safety and efficacy results of a phase I first-in-man study
Antiangiogenic metargidin peptide (AMEP) is a novel anticancer agent exerting antiproliferative and antiangiogenic effects by binding to αvβ3 and α5β1 integrins. Electrotransfer designates the use of electric pulses (electroporation) to transfer plasmid DNA into tissues. This first-in-man phase I study investigated safety and tolerability of intratumoral plasmid AMEP electrotransfer into cutaneous metastatic melanoma. Secondary objectives were efficacy and pharmacokinetics. Five patients with disseminated melanoma without further treatment options were treated at two dose levels (1 and 2 mg DNA). In each patient, two cutaneous lesions were identified (one treated and one control). At day 1 and day 8, plasmid AMEP was injected intratumorally followed by electrotransfer. Patients were monitored weekly until day 29, and at day 64. Local efficacy was assessed at day 29 by direct measurement, and posttreatment biopsies for AMEP mRNA levels were evaluated by reverse transcriptase quantitative polymerase chain reaction. Plasmid copy number in blood and urine was determined by quantitative polymerase chain reaction. Minimal systemic toxicity was observed, including transient fever and transitory increase in C-reactive protein. No related serious adverse events occurred. Plasmid AMEP was detected in plasma but not in urine. AMEP mRNA was found in three of five treated lesions and none of the control lesions. At day 29, all five treated lesions were stable in diameter, whereas four of five control lesions increased more than 20%. No response occurred in distant lesions. This first-in-man study on electrotransfer of plasmid AMEP into cutaneous melanoma shows that the procedure and drug are safe and that local transfection was obtained.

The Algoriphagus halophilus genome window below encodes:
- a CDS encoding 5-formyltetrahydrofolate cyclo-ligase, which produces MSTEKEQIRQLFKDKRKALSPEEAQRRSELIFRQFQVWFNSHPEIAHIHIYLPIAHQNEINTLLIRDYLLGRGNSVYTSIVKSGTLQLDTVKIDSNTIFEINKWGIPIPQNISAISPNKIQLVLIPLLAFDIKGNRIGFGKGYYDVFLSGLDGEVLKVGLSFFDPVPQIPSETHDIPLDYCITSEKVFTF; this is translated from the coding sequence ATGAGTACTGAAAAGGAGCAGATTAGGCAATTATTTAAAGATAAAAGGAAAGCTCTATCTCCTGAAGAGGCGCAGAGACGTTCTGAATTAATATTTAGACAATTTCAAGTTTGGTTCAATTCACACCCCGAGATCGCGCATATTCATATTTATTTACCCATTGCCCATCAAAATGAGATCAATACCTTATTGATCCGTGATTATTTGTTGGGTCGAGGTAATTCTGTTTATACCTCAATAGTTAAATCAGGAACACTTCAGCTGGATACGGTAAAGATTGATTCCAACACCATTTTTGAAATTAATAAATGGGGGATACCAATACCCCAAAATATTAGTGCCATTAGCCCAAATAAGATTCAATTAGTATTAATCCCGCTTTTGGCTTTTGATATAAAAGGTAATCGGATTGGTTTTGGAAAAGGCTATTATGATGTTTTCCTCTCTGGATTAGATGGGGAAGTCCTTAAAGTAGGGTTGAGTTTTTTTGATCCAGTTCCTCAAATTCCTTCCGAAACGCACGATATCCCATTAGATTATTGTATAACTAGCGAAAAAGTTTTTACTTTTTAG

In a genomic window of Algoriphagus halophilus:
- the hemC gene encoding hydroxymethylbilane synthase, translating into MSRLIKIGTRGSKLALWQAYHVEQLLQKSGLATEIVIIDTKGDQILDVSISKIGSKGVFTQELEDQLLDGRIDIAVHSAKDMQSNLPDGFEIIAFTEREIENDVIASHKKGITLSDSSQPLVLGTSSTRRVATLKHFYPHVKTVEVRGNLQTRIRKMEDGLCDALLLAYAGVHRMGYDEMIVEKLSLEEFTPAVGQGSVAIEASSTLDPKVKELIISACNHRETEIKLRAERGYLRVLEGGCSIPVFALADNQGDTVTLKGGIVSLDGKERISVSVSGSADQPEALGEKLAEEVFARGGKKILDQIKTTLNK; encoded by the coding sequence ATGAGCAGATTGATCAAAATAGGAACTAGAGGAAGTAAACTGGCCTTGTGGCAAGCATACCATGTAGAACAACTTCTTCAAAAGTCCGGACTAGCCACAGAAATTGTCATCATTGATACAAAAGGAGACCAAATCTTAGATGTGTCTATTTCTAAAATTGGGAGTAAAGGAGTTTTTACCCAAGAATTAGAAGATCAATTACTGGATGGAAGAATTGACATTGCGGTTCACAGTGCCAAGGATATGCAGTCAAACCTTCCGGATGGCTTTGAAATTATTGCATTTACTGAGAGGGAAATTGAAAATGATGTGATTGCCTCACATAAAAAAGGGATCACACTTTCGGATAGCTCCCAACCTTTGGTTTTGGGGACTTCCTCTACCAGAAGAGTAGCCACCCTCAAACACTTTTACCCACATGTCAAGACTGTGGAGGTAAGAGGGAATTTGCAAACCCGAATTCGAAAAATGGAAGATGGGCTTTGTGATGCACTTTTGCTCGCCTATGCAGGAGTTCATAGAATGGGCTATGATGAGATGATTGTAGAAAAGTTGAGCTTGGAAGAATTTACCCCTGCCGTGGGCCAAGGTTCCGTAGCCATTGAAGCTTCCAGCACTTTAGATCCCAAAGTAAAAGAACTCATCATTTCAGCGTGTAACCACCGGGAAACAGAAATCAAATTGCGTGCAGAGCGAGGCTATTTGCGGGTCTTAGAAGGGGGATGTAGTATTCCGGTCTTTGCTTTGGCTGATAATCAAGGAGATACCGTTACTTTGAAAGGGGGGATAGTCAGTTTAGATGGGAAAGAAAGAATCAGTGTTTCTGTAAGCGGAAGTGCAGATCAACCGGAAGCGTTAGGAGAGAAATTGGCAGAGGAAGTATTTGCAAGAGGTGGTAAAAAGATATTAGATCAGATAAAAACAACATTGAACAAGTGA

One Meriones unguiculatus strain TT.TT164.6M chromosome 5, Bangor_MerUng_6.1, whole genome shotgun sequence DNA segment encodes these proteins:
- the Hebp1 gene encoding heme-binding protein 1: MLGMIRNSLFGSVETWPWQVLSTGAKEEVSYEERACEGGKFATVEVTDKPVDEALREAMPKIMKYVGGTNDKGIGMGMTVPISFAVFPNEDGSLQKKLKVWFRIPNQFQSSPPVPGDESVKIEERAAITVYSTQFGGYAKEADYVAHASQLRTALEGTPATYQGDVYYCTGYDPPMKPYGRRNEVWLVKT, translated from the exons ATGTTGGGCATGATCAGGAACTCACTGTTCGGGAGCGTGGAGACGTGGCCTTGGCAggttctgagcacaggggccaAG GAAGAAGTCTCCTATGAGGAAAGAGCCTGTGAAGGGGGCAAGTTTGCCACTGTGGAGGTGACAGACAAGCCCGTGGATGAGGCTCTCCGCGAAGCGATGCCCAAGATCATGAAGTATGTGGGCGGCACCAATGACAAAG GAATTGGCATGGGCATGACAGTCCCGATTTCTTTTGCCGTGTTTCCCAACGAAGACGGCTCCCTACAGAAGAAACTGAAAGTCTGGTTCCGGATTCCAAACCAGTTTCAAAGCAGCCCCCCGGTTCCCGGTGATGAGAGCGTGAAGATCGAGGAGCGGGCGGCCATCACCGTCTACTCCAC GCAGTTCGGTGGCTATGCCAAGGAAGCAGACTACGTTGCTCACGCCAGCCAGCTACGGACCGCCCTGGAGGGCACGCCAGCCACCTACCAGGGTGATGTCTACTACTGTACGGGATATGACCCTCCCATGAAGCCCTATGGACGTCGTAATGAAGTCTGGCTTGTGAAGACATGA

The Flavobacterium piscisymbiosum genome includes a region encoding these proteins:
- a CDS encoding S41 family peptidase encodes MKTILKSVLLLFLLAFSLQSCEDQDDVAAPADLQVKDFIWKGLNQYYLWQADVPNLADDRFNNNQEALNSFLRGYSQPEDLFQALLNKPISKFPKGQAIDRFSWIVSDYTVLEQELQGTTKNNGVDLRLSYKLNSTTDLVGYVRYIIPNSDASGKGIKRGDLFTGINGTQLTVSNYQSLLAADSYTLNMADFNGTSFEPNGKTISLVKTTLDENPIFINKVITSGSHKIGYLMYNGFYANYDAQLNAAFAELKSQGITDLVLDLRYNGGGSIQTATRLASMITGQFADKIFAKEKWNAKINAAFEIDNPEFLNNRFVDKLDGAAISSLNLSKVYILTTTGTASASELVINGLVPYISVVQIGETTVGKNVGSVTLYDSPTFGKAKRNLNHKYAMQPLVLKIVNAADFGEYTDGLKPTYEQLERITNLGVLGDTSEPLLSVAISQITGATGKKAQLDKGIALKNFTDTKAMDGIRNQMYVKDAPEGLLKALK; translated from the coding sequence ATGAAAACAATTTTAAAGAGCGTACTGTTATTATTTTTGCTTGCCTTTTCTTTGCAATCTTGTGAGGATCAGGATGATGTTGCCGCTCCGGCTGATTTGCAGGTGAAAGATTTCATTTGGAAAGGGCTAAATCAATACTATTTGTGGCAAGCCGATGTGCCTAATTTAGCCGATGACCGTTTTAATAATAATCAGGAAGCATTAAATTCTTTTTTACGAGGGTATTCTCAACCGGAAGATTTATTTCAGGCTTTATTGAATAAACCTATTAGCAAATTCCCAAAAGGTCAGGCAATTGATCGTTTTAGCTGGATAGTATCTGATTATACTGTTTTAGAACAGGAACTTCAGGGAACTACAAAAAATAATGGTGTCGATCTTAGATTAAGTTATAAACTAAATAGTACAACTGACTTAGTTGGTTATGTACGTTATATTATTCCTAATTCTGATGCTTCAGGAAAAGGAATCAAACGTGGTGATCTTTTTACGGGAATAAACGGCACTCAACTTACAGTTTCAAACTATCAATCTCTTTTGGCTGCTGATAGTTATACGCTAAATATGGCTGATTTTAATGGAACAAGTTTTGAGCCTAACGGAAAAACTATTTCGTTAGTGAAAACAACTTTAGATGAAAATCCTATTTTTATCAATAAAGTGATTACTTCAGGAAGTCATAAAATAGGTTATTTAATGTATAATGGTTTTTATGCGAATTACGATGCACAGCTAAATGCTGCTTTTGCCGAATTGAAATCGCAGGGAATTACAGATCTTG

Human Gene Therapy. Clinical Development, 2013, Vol 24, Issue 3, p. 99-107